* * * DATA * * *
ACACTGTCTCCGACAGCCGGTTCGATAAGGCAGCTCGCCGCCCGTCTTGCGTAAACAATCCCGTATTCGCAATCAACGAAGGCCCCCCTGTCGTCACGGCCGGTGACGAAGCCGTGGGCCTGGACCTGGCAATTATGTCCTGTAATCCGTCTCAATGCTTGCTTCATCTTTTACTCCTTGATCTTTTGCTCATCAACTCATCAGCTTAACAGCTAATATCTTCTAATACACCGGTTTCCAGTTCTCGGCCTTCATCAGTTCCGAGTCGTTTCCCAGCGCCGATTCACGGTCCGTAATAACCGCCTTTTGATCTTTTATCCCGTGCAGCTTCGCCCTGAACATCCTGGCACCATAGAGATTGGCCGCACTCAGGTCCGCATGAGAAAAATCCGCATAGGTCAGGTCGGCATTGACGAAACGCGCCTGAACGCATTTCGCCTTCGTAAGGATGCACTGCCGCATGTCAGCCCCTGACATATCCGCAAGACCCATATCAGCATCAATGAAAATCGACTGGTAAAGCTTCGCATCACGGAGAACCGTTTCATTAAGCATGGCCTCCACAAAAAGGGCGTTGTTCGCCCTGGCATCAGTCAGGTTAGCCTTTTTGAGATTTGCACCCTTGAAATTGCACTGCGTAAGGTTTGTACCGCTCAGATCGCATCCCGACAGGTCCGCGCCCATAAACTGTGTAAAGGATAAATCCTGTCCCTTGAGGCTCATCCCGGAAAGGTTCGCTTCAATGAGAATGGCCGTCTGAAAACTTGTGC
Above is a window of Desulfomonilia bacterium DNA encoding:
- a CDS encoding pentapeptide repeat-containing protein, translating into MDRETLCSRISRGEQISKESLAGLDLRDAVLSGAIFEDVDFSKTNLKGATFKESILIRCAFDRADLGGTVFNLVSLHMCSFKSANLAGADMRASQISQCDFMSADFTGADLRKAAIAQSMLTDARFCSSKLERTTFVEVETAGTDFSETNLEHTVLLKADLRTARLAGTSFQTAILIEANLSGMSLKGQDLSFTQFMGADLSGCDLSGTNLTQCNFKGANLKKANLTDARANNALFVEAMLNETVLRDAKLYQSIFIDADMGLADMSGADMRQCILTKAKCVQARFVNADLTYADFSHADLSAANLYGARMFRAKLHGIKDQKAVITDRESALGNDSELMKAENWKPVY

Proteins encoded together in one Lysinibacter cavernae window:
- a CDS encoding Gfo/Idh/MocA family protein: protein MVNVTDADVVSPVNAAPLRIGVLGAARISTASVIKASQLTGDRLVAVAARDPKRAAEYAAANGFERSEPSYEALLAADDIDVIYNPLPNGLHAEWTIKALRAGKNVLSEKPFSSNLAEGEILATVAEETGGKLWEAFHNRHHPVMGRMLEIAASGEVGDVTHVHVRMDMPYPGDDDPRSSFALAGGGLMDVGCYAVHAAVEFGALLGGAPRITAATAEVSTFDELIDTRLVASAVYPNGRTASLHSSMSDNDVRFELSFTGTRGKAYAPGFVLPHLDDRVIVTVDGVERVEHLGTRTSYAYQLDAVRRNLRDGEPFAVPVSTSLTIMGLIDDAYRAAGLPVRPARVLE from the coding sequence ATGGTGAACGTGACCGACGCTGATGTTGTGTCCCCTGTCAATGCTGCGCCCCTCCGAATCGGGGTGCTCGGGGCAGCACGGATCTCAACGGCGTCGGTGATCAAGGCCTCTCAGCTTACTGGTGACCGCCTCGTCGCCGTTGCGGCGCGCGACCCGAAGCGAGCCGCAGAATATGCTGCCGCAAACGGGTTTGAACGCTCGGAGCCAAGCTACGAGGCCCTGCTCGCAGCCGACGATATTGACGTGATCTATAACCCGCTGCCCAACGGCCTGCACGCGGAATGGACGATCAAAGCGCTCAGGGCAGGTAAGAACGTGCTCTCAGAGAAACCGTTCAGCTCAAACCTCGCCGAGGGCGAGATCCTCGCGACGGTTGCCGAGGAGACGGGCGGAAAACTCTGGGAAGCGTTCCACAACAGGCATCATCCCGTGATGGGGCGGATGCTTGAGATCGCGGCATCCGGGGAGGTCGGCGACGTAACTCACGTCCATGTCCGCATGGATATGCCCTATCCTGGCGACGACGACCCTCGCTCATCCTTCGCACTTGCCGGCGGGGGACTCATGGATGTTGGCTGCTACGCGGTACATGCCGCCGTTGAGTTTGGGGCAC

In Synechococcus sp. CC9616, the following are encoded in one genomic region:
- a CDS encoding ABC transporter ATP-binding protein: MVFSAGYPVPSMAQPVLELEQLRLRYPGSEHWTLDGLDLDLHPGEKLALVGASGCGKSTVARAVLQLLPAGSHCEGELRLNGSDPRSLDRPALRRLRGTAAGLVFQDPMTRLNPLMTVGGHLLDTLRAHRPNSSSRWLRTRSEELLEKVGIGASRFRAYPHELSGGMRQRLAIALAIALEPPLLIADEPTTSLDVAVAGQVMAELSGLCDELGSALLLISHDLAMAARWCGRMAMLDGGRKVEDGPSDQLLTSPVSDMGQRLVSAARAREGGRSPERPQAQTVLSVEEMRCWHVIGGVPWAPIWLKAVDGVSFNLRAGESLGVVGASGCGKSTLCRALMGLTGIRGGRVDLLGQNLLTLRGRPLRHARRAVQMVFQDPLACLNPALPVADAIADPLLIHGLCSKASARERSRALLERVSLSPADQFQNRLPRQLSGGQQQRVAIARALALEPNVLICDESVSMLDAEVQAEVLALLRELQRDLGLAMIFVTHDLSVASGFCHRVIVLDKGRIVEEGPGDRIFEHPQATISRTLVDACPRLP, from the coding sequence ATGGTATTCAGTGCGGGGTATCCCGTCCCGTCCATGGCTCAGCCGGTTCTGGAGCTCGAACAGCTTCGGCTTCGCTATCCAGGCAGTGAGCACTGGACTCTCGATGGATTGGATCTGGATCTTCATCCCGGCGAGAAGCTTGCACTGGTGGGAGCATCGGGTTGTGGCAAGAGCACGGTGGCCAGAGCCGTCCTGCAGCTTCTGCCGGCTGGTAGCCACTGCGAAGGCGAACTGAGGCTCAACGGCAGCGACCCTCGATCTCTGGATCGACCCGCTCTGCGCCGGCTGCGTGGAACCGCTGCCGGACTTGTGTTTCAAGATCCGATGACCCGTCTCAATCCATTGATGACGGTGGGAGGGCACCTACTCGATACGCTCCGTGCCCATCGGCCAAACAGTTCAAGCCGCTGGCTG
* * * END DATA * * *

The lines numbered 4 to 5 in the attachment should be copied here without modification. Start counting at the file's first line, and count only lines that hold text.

Proteins encoded together in one Lysinibacter cavernae window:
- a CDS encoding Gfo/Idh/MocA family protein: protein MVNVTDADVVSPVNAAPLRIGVLGAARISTASVIKASQLTGDRLVAVAARDPKRAAEYAAANGFERSEPSYEALLAADDIDVIYNPLPNGLHAEWTIKALRAGKNVLSEKPFSSNLAEGEILATVAEETGGKLWEAFHNRHHPVMGRMLEIAASGEVGDVTHVHVRMDMPYPGDDDPRSSFALAGGGLMDVGCYAVHAAVEFGALLGGAPRITAATAEVSTFDELIDTRLVASAVYPNGRTASLHSSMSDNDVRFELSFTGTRGKAYAPGFVLPHLDDRVIVTVDGVERVEHLGTRTSYAYQLDAVRRNLRDGEPFAVPVSTSLTIMGLIDDAYRAAGLPVRPARVLE from the coding sequence ATGGTGAACGTGACCGACGCTGATGTTGTGTCCCCTGTCAATGCTGCGCCCCTCCGAATCGGGGTGCTCGGGGCAGCACGGATCTCAACGGCGTCGGTGATCAAGGCCTCTCAGCTTACTGGTGACCGCCTCGTCGCCGTTGCGGCGCGCGACCCGAAGCGAGCCGCAGAATATGCTGCCGCAAACGGGTTTGAACGCTCGGAGCCAAGCTACGAGGCCCTGCTCGCAGCCGACGATATTGACGTGATCTATAACCCGCTGCCCAACGGCCTGCACGCGGAATGGACGATCAAAGCGCTCAGGGCAGGTAAGAACGTGCTCTCAGAGAAACCGTTCAGCTCAAACCTCGCCGAGGGCGAGATCCTCGCGACGGTTGCCGAGGAGACGGGCGGAAAACTCTGGGAAGCGTTCCACAACAGGCATCATCCCGTGATGGGGCGGATGCTTGAGATCGCGGCATCCGGGGAGGTCGGCGACGTAACTCACGTCCATGTCCGCATGGATATGCCCTATCCTGGCGACGACGACCCTCGCTCATCCTTCGCACTTGCCGGCGGGGGACTCATGGATGTTGGCTGCTACGCGGTACATGCCGCCGTTGAGTTTGGGGCAC